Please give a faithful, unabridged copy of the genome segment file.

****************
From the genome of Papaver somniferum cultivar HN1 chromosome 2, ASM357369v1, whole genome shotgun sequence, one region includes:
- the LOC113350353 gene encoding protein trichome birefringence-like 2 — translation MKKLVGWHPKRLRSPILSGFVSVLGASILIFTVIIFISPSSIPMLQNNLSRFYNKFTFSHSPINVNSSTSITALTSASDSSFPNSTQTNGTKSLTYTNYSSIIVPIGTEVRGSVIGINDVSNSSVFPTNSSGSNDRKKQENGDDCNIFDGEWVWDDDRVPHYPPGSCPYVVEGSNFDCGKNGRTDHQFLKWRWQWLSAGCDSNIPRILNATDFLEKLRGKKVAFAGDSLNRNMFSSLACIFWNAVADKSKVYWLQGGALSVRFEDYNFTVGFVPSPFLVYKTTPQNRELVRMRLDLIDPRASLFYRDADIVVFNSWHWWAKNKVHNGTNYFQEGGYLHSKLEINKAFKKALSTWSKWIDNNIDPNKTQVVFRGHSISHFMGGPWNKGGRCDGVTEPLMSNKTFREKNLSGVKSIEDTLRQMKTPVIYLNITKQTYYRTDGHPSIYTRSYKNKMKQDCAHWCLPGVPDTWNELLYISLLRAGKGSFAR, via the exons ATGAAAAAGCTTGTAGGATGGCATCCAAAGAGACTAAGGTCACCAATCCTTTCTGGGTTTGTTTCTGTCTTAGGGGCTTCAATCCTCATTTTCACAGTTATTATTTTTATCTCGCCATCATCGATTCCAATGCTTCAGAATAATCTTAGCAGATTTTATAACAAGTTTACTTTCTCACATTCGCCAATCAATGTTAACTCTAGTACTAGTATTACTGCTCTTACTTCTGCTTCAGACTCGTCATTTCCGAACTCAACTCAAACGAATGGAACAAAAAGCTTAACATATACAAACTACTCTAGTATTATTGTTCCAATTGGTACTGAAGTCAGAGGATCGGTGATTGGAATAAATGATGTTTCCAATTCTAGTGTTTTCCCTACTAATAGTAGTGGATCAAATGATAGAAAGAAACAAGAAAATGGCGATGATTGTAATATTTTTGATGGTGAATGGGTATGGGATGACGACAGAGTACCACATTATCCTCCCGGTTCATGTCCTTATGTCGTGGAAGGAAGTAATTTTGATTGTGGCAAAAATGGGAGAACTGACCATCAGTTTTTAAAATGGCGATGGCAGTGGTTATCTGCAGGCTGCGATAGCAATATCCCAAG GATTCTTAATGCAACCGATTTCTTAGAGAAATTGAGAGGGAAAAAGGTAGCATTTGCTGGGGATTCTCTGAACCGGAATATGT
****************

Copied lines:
From the genome of Papaver somniferum cultivar HN1 chromosome 2, ASM357369v1, whole genome shotgun sequence, one region includes:
- the LOC113350353 gene encoding protein trichome birefringence-like 2 — translation MKKLVGWHPKRLRSPILSGFVSVLGASILIFTVIIFISPSSIPMLQNNLSRFYNKFTFSHSPINVNSSTSITALTSASDSSFPNSTQTNGTKSLTYTNYSSIIVPIGTEVRGSVIGINDVSNSSVFPTNSSGSNDRKKQENGDDCNIFDGEWVWDDDRVPHYPPGSCPYVVEGSNFDCGKNGRTDHQFLKWRWQWLSAGCDSNIPRILNATDFLEKLRGKKVAFAGDSLNRNMFSSLACIFWNAVADKSKVYWLQGGALSVRFEDYNFTVGFVPSPFLVYKTTPQNRELVRMRLDLIDPRASLFYRDADIVVFNSWHWWAKNKVHNGTNYFQEGGYLHSKLEINKAFKKALSTWSKWIDNNIDPNKTQVVFRGHSISHFMGGPWNKGGRCDGVTEPLMSNKTFREKNLSGVKSIEDTLRQMKTPVIYLNITKQTYYRTDGHPSIYTRSYKNKMKQDCAHWCLPGVPDTWNELLYISLLRAGKGSFAR, via the exons ATGAAAAAGCTTGTAGGATGGCATCCAAAGAGACTAAGGTCACCAATCCTTTCTGGGTTTGTTTCTGTCTTAGGGGCTTCAATCCTCATTTTCACAGTTATTATTTTTATCTCGCCATCATCGATTCCAATGCTTCAGAATAATCTTAGCAGATTTTATAACAAGTTTACTTTCTCACATTCGCCAATCAATGTTAACTCTAGTACTAGTATTACTGCTCTTACTTCTGCTTCAGACTCGTCATTTCCGAACTCAACTCAAACGAATGGAACAAAAAGCTTAACATATACAAACTACTCTAGTATTATTGTTCCAATTGGTACTGAAGTCAGAGGATCGGTGATTGGAATAAATGATGTTTCCAATTCTAGTGTTTTCCCTACTAATAGTAGTGGATCAAATGATAGAAAGAAACAAGAAAATGGCGATGATTGTAATATTTTTGATGGTGAATGGGTATGGGATGACGACAGAGTACCACATTATCCTCCCGGTTCATGTCCTTATGTCGTGGAAGGAAGTAATTTTGATTGTGGCAAAAATGGGAGAACTGACCATCAGTTTTTAAAATGGCGATGGCAGTGGTTATCTGCAGGCTGCGATAGCAATATCCCAAG GATTCTTAATGCAACCGATTTCTTAGAGAAATTGAGAGGGAAAAAGGTAGCATTTGCTGGGGATTCTCTGAACCGGAATATGT